Like Ida Nettleship, an early Slade life drawing by Elinor survives, however, the model is not a male figure but a female figure. Alicia Foster argues that rather than drawing the reality of the working-class model in front of her, Elinor has elevated her sitter by drawing her in a similar guise to a classical Greek sculpture.[8]

Elinor Monsell is best known for working with the Irish writer and dramatist W.B. Yeats. Yeats commissioned her to design the logo for the Abbey Theatre, also known as the National Theatre of Ireland, which he helped found in 1904. The design that Elinor created shows the mythic Irish Queen Maeve and her wolfhound.[9] In 1906 Elinor married Bernard Darwin, a writer and golfer who was the grandson of naturalist Charles Darwin. With her husband she wrote and illustrated a series of children’s books. It is also said she introduced her husband’s cousin Gwen Raverat to wood engraving.


Sketch of a naked woman with right arm stretched out and left arm bent with hand to face

Elinor Monsell, Female Nude Standing, 1897-8. Black Chalk on paper. UCL Art Collection

Mary Constance Lloyd [1873-1968)

Mary Constance Lloyd, known to friends and family as Constance, enrolled at the Slade in October 1896 but only saw one academic year at the school. She was not impressed with the teaching, unlike her contemporaries, and later in 1901 took lessons with the French artist Simon Bussy.[10]

Constance was from a wealthy background. Her great-great-grandfather was the founder of Lloyds Bank. She didn’t need to work for a living and she chose not to marry. This gave her greater independence as an artist.

Like Gwen John, Constance was living in Paris from 1904 and John lodged with her for a while at her apartment on rue d’Assas just around the corner from the Jardin du Luxembourg. Constance and Gwen John were in regular contact in Paris and used each other as models in their paintings. A painting by Constance Lloyd of Gwen John sitting naked on a bed and reading a yellow-covered French paperback is currently on display in our exhibition, Gwen John: Art and Life in London and Paris.


Painting of a naked woman sat on a bed

Mary Constance Lloyd, Gwen John, 1905, Oil on canvas, Llyfrgell Genedlaethol Cymru / The National Library of Wales, Aberystwyth.

Lloyd was a regular exhibitor at the Paris Salon and during the 1900s and 1910s she exhibited her decorative designs for wallpapers, textiles and fans there. She designed fabrics for Heal’s department store in 1913/4 and became good friends with the Bloomsbury Group, including Duncan Grant. She also exhibited with the group at The Friday Club.[11]

Constance Lloyd studied with the Cubist artist André Lhote at his academy in Montparnasse, an area of Paris where Gwen John lived for seven years. Both women discussed his theories and John also went on to study with him in 1936.

Recent research into Mary Constance Lloyd by Elizabeth Crawford suggests that Lloyd was arrested during the German occupation of Paris in the Second World War.[12] She was taken by German soldiers from her Parisian flat on 5th December 1940 and taken to Vauban Barracks, Besancon where 5000 other women with British passports were housed in freezing and unsanitary conditions. 400-500 people died in a period of six months, and Lloyd was released and sent back to her flat in early 1941.[13] Research by Crawford on Mary Constance Lloyd has been invaluable to this article.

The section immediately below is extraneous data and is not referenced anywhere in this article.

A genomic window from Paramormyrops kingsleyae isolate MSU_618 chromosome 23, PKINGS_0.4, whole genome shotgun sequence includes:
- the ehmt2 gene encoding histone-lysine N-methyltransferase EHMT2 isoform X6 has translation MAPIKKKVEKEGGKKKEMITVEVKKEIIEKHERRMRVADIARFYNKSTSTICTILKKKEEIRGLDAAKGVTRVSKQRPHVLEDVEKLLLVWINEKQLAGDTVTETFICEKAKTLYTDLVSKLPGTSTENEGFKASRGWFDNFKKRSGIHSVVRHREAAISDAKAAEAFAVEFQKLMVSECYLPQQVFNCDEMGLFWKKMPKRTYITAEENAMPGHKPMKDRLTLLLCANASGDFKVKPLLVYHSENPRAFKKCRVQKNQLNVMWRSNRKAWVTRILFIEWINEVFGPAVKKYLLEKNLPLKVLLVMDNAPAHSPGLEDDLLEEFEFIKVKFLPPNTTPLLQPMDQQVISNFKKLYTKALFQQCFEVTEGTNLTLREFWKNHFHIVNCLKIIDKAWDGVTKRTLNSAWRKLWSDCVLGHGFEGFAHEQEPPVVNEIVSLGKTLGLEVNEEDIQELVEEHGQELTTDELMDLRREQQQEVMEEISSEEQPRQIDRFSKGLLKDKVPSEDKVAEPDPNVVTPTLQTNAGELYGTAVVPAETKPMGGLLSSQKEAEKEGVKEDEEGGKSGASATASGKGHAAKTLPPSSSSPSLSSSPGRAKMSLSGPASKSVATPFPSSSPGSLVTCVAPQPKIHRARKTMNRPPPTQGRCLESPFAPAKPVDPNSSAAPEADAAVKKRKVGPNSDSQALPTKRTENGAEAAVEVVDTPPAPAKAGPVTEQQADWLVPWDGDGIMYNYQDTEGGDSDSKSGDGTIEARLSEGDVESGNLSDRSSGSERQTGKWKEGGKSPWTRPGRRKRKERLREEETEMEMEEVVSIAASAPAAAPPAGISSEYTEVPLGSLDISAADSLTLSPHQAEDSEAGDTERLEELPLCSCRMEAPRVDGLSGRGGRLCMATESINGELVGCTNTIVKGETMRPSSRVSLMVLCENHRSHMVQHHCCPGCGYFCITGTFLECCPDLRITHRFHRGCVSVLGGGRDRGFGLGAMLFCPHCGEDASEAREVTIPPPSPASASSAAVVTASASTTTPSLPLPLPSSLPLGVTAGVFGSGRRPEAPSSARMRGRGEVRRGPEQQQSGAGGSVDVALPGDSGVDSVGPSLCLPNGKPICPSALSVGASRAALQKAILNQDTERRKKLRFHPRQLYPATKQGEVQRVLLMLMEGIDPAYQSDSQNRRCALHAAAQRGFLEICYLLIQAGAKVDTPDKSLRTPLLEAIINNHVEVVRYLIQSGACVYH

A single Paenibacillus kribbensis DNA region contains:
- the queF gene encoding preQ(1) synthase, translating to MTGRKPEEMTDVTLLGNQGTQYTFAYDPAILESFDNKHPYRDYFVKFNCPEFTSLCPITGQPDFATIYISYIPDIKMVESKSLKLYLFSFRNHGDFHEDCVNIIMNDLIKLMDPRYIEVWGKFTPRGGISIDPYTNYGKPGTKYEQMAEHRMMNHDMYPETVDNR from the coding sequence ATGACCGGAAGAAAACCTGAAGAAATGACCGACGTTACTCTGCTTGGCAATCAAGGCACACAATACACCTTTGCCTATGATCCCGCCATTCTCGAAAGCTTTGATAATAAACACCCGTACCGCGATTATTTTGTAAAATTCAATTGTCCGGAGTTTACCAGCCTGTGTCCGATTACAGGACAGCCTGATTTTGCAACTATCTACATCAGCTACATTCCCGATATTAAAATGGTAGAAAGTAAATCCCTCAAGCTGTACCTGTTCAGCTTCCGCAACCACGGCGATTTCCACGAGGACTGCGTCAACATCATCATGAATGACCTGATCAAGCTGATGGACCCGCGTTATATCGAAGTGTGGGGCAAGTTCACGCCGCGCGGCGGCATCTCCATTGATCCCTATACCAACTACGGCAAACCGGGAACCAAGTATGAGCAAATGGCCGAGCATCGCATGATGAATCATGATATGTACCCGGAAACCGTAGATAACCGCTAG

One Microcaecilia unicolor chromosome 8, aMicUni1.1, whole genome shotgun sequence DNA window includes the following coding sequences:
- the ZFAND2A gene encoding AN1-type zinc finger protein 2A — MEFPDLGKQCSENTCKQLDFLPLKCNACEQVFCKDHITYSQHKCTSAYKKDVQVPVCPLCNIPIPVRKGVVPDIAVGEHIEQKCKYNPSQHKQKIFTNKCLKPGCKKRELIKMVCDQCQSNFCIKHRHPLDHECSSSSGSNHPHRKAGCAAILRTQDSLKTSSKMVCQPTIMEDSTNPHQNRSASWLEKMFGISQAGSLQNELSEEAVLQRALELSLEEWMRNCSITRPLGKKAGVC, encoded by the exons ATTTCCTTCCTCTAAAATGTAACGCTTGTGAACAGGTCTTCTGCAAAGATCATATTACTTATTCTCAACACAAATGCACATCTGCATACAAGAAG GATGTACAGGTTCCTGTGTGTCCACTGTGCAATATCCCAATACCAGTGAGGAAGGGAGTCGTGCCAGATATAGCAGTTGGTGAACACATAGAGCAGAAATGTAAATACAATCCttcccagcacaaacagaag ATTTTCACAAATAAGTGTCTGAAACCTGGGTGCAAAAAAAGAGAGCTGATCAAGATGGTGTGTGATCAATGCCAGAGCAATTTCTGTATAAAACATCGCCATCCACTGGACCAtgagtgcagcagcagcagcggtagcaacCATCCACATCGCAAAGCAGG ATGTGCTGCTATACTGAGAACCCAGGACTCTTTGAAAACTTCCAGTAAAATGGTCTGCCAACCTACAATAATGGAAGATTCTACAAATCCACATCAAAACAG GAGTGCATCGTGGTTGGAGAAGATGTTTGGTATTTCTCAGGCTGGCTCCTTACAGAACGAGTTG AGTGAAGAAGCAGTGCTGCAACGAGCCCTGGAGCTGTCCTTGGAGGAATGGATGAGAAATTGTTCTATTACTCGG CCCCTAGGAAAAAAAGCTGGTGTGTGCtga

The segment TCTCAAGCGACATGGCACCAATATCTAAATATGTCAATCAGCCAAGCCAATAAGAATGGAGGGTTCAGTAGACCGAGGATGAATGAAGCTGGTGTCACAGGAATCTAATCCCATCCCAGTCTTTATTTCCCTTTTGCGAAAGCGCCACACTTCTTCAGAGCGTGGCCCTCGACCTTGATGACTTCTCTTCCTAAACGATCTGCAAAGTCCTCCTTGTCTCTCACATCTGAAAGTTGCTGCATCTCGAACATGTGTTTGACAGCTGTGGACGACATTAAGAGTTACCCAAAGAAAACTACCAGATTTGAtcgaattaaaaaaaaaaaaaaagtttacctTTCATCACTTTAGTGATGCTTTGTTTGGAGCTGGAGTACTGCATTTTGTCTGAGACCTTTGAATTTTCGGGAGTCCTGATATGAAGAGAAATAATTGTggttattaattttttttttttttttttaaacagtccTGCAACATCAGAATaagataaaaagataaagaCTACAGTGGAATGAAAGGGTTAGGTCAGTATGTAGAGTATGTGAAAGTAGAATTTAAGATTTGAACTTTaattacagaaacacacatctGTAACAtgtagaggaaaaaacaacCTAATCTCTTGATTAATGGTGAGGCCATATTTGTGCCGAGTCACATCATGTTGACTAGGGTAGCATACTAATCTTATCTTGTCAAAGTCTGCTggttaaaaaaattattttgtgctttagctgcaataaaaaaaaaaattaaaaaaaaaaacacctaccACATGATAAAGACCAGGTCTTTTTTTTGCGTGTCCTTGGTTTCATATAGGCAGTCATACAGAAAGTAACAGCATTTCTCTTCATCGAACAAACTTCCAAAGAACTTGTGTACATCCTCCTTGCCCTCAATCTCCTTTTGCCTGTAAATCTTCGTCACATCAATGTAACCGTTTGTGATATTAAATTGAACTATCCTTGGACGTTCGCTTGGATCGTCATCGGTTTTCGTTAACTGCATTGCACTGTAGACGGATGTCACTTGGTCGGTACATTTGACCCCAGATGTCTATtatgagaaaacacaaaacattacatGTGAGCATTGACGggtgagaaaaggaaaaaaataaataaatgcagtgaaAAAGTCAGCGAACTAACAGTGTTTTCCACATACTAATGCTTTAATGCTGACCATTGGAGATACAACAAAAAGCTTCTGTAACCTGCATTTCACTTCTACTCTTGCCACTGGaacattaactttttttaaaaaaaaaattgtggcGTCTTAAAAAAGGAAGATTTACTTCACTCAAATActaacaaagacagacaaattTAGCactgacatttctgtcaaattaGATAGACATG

Gwen John is an artist who has been explored in detail by art historians since her death in 1939 – although her narrative as a timid and reclusive cat-lover has been rightly corrected by Dr Alicia Foster in our current exhibition Gwen John: Art and Life in London and Paris. However, the other women in this article, all of whom trained with Gwen John at the Slade, have not had the opportunity to be written about or recognised in any detail. With Gwen’s narrative firmly moving forwards in a post-Me-Too and new feminist age, is it now time for us to flesh out the narratives of these other women and their contributions to modern British art? I think so.

Gwen John: Art and Life in London and Paris is open until 8 October 2023.

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[1] Michael Holroyd, Augustus John: A Biography (London, 1972), 82.

[2] Joseph Hone, The Life of Henry Tonks (London, 1939), 73.

[3] Edna Clarke Hall, ‘The Heritage of Ages’, Unpublished manuscript, n.d. Tate archive and library, 15.

[4] Alicia Foster, Gwen John: Art and Life in London and Paris (London, 2023), 29

[5] Frank Rutter, The Times, 9th February 1926.

[6] Alicia Foster, Gwen John: Art and Life in London and Paris (London, 2023), 67.

[7] Lydia Miller, Ambrose McEvoy (1877-1927): A ‘painter of excellence’ shaped by artistic influences, PhD thesis, University of York, July 2021, 97.

[8] Ibid, 27.

[9] Ibid, 27.

[10] Elizabeth Crawford, ‘One Artist – ‘Mary Katherine Constance Lloyd’ – Dismembered To Create Two: or The Importance Of Biography’, Women and Her Sphere website, accessed 13th June 2023.

[11] Richard Shone, ‘The Friday Club’ in The Burlington Magazine, May, 1975, Vol. 117, No. 866, 283.

[12] Elizabeth Crawford, ‘One Artist – ‘Mary Katherine Constance Lloyd’ – Dismembered To Create Two: or The Importance Of Biography’, Women and Her Sphere website, accessed 13th June 2023.

[13] ‘After Five Years in War-time France’, in The Birmingham Mail, 22nd March 1945, 3.